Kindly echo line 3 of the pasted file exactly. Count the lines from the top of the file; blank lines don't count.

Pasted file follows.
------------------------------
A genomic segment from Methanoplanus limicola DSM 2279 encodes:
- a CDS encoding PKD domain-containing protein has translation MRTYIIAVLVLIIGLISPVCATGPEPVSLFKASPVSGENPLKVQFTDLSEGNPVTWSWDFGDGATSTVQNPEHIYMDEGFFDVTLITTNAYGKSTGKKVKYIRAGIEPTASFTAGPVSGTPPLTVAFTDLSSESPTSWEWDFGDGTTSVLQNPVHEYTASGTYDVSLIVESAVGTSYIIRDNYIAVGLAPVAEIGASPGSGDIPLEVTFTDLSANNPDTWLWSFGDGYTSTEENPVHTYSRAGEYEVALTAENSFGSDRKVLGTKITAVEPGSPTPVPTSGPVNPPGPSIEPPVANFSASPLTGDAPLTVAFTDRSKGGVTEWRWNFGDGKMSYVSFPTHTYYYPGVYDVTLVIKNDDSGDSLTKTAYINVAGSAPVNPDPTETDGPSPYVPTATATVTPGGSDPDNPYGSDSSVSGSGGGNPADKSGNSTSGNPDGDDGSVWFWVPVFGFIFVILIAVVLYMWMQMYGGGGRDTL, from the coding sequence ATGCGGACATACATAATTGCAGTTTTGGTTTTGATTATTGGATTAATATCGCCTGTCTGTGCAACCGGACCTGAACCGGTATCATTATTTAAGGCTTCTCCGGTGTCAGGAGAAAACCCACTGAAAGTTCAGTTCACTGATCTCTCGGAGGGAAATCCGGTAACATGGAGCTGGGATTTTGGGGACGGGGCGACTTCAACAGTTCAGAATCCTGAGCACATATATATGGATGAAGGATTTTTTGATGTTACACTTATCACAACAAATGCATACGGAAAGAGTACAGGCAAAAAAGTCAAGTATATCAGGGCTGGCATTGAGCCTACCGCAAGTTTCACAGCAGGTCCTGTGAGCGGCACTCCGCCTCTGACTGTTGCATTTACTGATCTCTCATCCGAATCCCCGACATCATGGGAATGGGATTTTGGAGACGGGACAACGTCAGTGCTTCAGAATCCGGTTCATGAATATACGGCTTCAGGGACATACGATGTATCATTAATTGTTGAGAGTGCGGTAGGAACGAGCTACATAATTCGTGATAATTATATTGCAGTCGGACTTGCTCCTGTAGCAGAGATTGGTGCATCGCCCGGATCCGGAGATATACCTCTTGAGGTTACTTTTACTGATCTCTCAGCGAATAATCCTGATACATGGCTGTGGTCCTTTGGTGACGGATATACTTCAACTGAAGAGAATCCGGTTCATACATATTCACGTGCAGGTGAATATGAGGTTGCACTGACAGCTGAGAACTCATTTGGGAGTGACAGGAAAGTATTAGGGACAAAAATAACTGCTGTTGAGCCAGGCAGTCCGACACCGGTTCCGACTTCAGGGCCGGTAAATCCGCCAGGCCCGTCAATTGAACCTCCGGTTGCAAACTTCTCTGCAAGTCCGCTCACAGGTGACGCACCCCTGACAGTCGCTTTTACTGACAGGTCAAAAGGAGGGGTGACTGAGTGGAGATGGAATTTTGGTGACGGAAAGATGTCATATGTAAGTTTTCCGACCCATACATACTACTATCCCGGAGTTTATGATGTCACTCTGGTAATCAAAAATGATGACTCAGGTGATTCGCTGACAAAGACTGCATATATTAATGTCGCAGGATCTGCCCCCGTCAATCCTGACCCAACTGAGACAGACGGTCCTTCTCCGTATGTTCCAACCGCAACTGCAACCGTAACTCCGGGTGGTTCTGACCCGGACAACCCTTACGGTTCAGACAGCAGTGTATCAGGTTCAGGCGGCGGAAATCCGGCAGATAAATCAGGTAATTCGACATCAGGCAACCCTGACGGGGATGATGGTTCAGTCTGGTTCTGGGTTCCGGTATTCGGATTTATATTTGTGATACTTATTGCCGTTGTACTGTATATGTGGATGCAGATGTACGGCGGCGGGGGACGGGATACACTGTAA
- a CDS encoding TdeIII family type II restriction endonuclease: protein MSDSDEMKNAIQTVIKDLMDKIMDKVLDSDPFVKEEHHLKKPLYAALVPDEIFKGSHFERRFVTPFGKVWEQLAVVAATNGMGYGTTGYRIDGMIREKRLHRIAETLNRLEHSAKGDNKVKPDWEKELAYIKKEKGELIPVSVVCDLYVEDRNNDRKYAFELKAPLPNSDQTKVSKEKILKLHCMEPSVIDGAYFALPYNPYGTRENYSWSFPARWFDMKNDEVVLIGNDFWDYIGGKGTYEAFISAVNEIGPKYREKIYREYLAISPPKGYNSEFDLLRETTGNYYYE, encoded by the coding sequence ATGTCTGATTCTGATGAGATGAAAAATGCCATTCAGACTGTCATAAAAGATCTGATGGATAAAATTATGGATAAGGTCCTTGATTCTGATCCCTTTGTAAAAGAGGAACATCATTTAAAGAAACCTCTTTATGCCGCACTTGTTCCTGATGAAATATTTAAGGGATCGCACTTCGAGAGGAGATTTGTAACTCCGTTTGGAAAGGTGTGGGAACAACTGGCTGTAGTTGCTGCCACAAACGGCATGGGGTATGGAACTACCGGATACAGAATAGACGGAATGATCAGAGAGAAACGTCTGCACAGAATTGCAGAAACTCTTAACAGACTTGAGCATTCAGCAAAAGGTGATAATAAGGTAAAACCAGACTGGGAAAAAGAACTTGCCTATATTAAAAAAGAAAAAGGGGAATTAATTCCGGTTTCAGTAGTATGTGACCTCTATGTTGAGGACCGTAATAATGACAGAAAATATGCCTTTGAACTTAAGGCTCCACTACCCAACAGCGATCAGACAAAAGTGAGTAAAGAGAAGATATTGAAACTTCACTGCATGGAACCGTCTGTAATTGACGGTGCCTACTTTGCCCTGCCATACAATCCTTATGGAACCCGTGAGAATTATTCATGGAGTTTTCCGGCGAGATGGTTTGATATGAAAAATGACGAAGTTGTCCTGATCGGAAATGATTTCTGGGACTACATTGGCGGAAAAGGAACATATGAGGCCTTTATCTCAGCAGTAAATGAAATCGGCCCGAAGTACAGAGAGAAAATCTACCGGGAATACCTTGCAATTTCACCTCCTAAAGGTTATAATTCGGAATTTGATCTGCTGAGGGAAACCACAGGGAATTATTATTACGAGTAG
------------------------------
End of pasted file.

- a CDS encoding TdeIII family type II restriction endonuclease: protein MSDSDEMKNAIQTVIKDLMDKIMDKVLDSDPFVKEEHHLKKPLYAALVPDEIFKGSHFERRFVTPFGKVWEQLAVVAATNGMGYGTTGYRIDGMIREKRLHRIAETLNRLEHSAKGDNKVKPDWEKELAYIKKEKGELIPVSVVCDLYVEDRNNDRKYAFELKAPLPNSDQTKVSKEKILKLHCMEPSVIDGAYFALPYNPYGTRENYSWSFPARWFDMKNDEVVLIGNDFWDYIGGKGTYEAFISAVNEIGPKYREKIYREYLAISPPKGYNSEFDLLRETTGNYYYE, encoded by the coding sequence ATGTCTGATTCTGATGAGATGAAAAATGCCATTCAGACTGTCATAAAAGATCTGATGGATAAAATTATGGATAAGGTCCTTGATTCTGATCCCTTTGTAAAAGAGGAACATCATTTAAAGAAACCTCTTTATGCCGCACTTGTTCCTGATGAAATATTTAAGGGATCGCACTTCGAGAGGAGATTTGTAACTCCGTTTGGAAAGGTGTGGGAACAACTGGCTGTAGTTGCTGCCACAAACGGCATGGGGTATGGAACTACCGGATACAGAATAGACGGAATGATCAGAGAGAAACGTCTGCACAGAATTGCAGAAACTCTTAACAGACTTGAGCATTCAGCAAAAGGTGATAATAAGGTAAAACCAGACTGGGAAAAAGAACTTGCCTATATTAAAAAAGAAAAAGGGGAATTAATTCCGGTTTCAGTAGTATGTGACCTCTATGTTGAGGACCGTAATAATGACAGAAAATATGCCTTTGAACTTAAGGCTCCACTACCCAACAGCGATCAGACAAAAGTGAGTAAAGAGAAGATATTGAAACTTCACTGCATGGAACCGTCTGTAATTGACGGTGCCTACTTTGCCCTGCCATACAATCCTTATGGAACCCGTGAGAATTATTCATGGAGTTTTCCGGCGAGATGGTTTGATATGAAAAATGACGAAGTTGTCCTGATCGGAAATGATTTCTGGGACTACATTGGCGGAAAAGGAACATATGAGGCCTTTATCTCAGCAGTAAATGAAATCGGCCCGAAGTACAGAGAGAAAATCTACCGGGAATACCTTGCAATTTCACCTCCTAAAGGTTATAATTCGGAATTTGATCTGCTGAGGGAAACCACAGGGAATTATTATTACGAGTAG